National Science Foundation
Oklahoma State University
In recent years, retail and manufacturing companies have started exploring innovative revenue management techniques in an effort to improve their operations and ultimately the bottom line. Firms are employing methods such as segmenting customers based on their sensitivities to price and leadtime, as well as dynamically adjusting price over time based on inventory levels or production schedules to increase their profits.
For instance, on Dell’s website, the same product is sold at different prices depending on whether the purchase is made by a private consumer, a small business, a large business, a government, or an educational institute. A more careful review of Dell’s strategy suggests that even the price of the same product for the same class of customers is not fixed; it may change significantly overtime.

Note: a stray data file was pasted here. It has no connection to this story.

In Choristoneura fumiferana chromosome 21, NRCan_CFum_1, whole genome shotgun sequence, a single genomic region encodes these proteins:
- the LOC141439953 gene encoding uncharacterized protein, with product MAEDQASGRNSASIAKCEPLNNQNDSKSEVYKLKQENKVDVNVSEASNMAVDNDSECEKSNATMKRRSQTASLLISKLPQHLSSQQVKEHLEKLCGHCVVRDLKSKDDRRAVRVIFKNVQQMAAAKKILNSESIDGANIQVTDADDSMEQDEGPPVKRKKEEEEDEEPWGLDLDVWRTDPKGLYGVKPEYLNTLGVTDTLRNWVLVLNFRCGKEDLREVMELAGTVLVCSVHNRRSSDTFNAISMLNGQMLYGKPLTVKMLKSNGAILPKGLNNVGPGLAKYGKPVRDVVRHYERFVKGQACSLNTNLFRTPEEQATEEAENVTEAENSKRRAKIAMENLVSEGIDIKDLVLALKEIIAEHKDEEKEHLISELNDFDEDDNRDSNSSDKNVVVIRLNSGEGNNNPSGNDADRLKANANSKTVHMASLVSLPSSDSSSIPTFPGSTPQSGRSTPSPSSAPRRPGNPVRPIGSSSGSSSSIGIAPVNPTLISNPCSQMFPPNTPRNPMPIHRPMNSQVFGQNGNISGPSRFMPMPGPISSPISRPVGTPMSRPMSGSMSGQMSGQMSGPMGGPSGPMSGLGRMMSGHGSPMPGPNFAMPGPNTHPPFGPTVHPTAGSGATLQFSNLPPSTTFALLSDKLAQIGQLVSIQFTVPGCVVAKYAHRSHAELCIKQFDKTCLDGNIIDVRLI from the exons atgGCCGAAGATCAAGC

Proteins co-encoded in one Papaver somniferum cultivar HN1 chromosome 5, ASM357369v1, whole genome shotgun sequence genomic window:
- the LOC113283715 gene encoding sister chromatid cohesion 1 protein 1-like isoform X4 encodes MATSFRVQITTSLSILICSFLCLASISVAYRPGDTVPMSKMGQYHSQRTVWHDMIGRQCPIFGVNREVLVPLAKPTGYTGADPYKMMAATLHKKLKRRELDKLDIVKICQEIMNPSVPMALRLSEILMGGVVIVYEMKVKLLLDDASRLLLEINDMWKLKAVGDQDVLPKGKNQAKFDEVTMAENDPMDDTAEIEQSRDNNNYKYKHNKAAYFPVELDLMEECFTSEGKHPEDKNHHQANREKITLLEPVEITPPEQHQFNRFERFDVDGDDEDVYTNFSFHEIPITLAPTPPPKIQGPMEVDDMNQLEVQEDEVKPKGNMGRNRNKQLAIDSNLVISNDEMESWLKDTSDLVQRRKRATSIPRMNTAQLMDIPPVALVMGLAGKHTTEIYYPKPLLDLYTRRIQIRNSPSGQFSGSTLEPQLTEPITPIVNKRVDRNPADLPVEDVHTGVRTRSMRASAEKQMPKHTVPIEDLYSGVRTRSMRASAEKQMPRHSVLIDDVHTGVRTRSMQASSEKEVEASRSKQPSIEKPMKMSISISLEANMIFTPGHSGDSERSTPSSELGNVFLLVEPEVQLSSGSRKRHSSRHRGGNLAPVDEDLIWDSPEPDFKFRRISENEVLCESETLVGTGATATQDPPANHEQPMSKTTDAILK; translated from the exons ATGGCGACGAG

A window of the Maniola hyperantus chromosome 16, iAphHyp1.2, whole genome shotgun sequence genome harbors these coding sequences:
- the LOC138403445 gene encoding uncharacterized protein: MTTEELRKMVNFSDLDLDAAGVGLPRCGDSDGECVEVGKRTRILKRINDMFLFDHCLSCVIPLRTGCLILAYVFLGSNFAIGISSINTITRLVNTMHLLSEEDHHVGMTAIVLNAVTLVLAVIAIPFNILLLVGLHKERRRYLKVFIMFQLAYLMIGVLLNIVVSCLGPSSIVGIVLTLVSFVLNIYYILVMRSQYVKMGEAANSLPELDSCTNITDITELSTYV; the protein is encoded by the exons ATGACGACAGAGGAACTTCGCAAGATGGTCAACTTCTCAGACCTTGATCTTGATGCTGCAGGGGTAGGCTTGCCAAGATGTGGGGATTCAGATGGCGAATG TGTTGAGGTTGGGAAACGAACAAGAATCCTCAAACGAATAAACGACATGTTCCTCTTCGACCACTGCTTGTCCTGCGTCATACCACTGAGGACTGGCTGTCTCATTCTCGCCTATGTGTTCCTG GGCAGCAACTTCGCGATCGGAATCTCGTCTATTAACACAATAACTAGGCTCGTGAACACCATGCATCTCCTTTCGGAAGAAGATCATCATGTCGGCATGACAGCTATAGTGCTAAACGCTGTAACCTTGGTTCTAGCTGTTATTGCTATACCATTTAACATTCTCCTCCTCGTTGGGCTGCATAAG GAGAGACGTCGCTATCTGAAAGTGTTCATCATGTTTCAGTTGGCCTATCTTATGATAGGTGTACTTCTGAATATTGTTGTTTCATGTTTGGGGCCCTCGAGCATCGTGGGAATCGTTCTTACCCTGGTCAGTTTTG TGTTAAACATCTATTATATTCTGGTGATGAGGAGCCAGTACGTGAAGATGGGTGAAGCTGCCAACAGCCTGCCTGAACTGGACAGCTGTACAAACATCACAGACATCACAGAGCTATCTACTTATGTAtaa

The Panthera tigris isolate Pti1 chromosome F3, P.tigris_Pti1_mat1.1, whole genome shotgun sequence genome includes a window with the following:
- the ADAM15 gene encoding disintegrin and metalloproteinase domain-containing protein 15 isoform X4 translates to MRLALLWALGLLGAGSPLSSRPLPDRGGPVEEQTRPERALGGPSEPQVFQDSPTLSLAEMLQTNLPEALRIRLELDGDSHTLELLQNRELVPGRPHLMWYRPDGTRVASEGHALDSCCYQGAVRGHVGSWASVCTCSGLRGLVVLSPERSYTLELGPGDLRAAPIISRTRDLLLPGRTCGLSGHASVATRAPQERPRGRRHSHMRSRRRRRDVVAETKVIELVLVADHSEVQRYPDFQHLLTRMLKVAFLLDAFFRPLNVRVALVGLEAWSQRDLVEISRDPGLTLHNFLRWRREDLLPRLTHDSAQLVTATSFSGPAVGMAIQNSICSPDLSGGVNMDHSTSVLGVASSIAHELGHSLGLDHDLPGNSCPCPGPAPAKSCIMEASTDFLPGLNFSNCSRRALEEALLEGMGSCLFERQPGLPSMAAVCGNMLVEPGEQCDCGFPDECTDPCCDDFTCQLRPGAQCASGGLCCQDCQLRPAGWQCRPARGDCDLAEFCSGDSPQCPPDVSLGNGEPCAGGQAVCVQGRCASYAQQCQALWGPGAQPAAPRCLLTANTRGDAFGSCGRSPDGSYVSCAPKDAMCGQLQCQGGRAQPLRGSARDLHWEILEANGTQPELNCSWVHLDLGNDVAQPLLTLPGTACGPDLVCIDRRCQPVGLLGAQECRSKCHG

Unfortunately, the practice in industries has not been accompanied by similar progress in new models and solution techniques. Industrial practice lacks theoretical guidance and technical supports. To make matters even worse, in most companies, pricing decisions are typically made by marketing or sales departments, usually with little considerations to the impact of decisions on production and supply chain performance, which is typically managed by the operations departments.